ISSN (Print) - 0012-9976 | ISSN (Online) - 2349-8846

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Implications of American Islamophobia

The remarks of the United States presidential hopeful, Donald Trump, on Muslims in America have caused outrage all over the world and have led many to say that Trump is going against what the country stands for. The present rash of Islamophobia is, however, only the latest example of a deep vein of racism and xenophobia that runs through mainstream American society.

The swirling controversy that has arisen over the remarks made in recent weeks by Donald Trump regarding the place of Muslims in American society has far-reaching implications that extend well beyond the question of whether it has now become acceptable in certain circles to be openly Islamophobic. In the immediate aftermath of the Paris attacks a month ago, Trump described himself as open to the idea that mosques might have to be shut down in the United States (US). A few days later, he came out with what seemed akin to a suggestion that a national registry may have to be established for all Muslims in the US. Trump has explicitly warned that American Muslims are incapable of extending their loyalty to the US.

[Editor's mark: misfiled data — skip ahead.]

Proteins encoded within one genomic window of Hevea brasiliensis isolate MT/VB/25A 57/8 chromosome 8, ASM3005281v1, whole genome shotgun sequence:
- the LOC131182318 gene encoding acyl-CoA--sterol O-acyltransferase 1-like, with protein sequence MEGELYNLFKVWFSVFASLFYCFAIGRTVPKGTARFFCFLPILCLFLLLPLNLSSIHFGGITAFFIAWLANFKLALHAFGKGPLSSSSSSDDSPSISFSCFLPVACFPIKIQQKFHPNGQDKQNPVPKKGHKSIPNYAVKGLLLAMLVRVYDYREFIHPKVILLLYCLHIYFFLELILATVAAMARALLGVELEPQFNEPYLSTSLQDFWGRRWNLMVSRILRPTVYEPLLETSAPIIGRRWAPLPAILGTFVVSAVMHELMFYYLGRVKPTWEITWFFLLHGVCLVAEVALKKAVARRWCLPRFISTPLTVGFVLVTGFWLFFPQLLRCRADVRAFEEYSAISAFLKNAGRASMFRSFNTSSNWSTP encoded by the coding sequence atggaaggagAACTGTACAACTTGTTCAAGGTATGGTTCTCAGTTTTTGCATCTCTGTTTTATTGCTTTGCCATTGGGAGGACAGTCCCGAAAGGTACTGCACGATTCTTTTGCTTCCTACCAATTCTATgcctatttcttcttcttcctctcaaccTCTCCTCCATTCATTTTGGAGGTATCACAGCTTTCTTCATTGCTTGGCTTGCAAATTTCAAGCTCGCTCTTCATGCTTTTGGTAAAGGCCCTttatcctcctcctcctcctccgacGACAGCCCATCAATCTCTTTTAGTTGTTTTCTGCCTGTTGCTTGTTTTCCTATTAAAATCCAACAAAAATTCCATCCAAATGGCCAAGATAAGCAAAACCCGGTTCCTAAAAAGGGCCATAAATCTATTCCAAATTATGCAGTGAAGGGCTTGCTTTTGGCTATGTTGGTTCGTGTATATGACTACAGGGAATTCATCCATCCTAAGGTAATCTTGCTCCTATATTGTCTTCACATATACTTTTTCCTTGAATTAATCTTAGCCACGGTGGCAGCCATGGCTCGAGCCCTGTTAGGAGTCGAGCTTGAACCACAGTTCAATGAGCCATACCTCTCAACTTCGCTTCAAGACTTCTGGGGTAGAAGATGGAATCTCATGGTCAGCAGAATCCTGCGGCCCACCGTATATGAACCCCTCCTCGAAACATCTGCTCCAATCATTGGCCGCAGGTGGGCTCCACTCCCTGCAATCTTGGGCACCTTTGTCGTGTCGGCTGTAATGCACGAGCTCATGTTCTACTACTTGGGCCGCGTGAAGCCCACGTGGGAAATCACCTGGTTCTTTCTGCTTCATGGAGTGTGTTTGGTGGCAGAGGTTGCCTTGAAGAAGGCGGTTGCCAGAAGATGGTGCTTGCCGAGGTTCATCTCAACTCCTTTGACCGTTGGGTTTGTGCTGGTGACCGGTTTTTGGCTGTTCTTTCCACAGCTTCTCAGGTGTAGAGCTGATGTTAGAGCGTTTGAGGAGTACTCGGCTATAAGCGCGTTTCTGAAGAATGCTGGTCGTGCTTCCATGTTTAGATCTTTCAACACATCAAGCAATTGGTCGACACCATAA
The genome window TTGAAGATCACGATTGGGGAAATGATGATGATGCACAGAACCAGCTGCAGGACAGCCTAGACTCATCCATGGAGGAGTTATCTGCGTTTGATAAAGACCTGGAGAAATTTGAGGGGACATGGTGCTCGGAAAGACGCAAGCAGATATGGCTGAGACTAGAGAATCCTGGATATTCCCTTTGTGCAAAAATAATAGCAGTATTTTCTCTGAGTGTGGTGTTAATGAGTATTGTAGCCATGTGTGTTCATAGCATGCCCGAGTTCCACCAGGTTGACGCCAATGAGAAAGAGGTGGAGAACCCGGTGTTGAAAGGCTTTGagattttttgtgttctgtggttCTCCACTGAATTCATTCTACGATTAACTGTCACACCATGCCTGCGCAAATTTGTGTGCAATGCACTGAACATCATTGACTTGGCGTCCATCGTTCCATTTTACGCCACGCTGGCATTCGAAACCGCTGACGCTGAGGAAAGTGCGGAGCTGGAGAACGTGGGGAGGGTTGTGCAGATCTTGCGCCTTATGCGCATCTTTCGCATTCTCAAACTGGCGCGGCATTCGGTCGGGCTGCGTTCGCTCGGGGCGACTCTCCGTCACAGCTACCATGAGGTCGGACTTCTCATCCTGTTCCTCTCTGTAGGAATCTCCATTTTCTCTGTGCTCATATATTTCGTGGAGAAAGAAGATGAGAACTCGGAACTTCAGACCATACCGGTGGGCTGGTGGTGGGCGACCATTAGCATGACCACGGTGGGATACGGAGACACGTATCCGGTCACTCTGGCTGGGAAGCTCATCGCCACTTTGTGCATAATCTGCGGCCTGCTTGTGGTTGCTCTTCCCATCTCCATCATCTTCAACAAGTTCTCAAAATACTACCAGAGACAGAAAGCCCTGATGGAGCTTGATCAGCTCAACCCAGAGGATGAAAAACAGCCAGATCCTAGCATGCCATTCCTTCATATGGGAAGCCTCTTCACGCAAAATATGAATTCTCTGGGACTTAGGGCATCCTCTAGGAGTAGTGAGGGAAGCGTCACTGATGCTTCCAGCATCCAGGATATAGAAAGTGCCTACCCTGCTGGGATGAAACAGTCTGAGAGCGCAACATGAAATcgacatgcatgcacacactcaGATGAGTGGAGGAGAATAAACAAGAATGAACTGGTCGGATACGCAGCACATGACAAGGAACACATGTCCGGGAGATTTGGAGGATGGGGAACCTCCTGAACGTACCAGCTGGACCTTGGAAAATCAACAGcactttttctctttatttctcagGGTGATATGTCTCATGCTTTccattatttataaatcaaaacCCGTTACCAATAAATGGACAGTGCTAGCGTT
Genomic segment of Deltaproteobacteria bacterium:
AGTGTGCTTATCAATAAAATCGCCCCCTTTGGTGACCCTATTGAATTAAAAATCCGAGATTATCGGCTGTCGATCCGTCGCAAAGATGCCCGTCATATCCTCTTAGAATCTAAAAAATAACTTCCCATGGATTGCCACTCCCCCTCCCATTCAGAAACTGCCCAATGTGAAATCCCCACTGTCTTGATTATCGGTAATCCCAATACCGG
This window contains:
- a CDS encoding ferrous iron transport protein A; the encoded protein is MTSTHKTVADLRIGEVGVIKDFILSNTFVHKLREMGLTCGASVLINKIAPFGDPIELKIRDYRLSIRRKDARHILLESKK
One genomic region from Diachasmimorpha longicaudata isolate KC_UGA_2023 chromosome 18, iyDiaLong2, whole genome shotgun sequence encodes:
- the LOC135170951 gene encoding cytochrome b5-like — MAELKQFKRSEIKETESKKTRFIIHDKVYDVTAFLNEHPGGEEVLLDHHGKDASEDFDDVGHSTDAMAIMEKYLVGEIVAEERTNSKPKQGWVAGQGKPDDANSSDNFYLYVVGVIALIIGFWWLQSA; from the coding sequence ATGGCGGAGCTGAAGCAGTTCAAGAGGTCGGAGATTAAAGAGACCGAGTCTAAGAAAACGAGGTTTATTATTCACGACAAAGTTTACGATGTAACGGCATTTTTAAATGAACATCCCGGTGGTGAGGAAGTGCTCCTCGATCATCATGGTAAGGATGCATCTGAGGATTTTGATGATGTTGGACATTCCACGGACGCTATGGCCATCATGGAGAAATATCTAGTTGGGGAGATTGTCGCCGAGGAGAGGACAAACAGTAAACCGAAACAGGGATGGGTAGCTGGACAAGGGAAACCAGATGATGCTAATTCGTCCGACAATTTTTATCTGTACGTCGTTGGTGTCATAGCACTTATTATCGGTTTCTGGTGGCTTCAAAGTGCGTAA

Thus, he has repeatedly circulated the discredited story that a large number of Muslims cheered when the Twin Towers were brought down by terrorists on 11 September 2001. Though not an iota of evidence lends credence to his narrative, Trump has sought to give it the stamp of veracity with the imprimatur of his own experience: I watched when the World Trade Center came tumbling down, Trump told an audience in Alabama on 19 November 2015, and I watched in Jersey City, New Jersey, where thousands and thousands of people were cheering as that building came down. Trump would not budge from this story when he appeared on the ABC network: It did happen, I saw it. It was on television. I saw it.

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